“Eve & The Apple” by Elizabeth Leader, pastel on Fabriano paper.
(See also “The Undertow” by Katie Strine.)
While everyone is trying to cram their luggage into the overhead compartments, you take the benzos out of your pocket. There are six because you are too addicted so less would be a waste of time. You press your tongue against the roof of your mouth so you can place the pills beneath it. The drug eases through the capillary walls. The sedative ducks the bile, the acid. Immediate. Straight. It swims pure into your bloodstream.
As the pills dissolve, you pull on your hoodie. You’ll be hot. The air-conditioning doesn’t come on until the plane leaves the ground, but you suck it up. You run the wires of your earbuds between your T-shirt and the hoodie’s fleece lining. The benzos are still thawing as you place the buds in your ear and cloak your head. This is all so the flight attendants won’t see you and tell you to turn off your music until the voice says, “It is now okay to use portable electronic devices.” You’ve done this a hundred times now and the plane has never crashed. This is the only rule you break while flying. You always make sure your seat back and tray table are in their full upright position and you would never, under any circumstances, tamper with the smoke detectors in the restrooms. It’s a federal law. You take most federal laws very seriously. Probably.
Before you shut your eyes, you take the copy of SkyMall from the seat pocket in front of you and turn the pages until you find the steps you can buy your wiener dog so it won’t break its back jumping on and off the couch. Once you find it and read the description and see that it still costs seventy dollars, you have a vague feeling of comfort, the kind like an itch has been scratched.
The plane begins to taxi. It means all the doors have been shut and locked, the one that has always been and the one that leads to the cockpit. The flight attendants are in the aisle asking for your full attention as they demonstrate the safety features of the aircraft. You can’t hear them because you have the volume all the way up, but your earbud slips and words creep in, “You will find this and all the other safety information in the card located in the seat pocket in front of you. We strongly suggest you read it before take-off.”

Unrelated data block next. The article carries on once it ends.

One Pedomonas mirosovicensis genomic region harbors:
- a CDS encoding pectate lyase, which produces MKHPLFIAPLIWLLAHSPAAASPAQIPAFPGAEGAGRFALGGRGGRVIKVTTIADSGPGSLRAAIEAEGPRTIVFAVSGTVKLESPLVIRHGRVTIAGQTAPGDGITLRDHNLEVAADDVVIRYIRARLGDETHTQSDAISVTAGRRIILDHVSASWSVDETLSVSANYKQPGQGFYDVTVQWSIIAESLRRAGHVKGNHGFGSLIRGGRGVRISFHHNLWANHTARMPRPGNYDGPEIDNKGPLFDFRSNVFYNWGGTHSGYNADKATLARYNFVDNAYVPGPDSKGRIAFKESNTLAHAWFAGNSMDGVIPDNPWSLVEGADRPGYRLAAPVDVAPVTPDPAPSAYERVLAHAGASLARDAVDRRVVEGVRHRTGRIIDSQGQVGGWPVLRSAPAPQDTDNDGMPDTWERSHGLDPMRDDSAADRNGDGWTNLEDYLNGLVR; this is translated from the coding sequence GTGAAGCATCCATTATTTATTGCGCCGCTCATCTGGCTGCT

Your finger brushed the laminate as you removed the SkyMall, but that’s as close as you come to taking their suggestion. As a child you studied the card, saw cartoon people rowing yellow blow up rafts, sliding down inflatable slides. Even then, you knew those slides weren’t the same as the slides at the park. Nothing about those yellow slides was fun. You have the card memorized. It gave you nightmares. Now there are other things.
But really that’s not the reason you don’t read it. You don’t bother because you are in the after. You never forgot watching the Pentagon burn from a friend’s row house or the planes flying too low over the campus. And you’re still attempting to solve all the math problems that the too still water, that the too intimate thrumming engendered. What is the derivative of your anxiety in relation to the number of times you place your laptop in an individual container? Can you determine the upper limit at which you stop visualizing a bomb in each bag without an apparent owner? Is the square root of “Let’s Role” real or imagined? Are the answers the fundamental theorem of life as it is now?
The benzos are wrapping tight around your brain. You will feel lighter in three to four minutes. The air you breath in will come without the strain of gravity. And pretty soon the air will be free from the box cutter you used to rip through masking tape when you worked at a bookstore. This oxygen will silence the image of a slit throat and the gurgling that goes with it. And all the equations will sleep.
The music is humming to you. Gentle lyrics speak of places you can go where your high won’t fade away, where the poets write in looser verse, where you can curl into the Olympus Mons.
You inhale. The words, the drug, have wiped away the cartoons, the math, and the final piece lifts from your skin. Understand, you don’t believe in God, but you can hear your preacher saying, “You either get where you’re going or you end up at your Father’s door.” Until the plane touches down, that door is open.
Lauren Eyler is from Cape Hatteras, North Carolina. She has been published in The Saint Anne’s Review, Bluestem, The Rumpus and other journals. The primary colors are red, yellow, and blue.
Really enjoyed that- very descriptive and well written. I was on the plane with her. Congrats!!!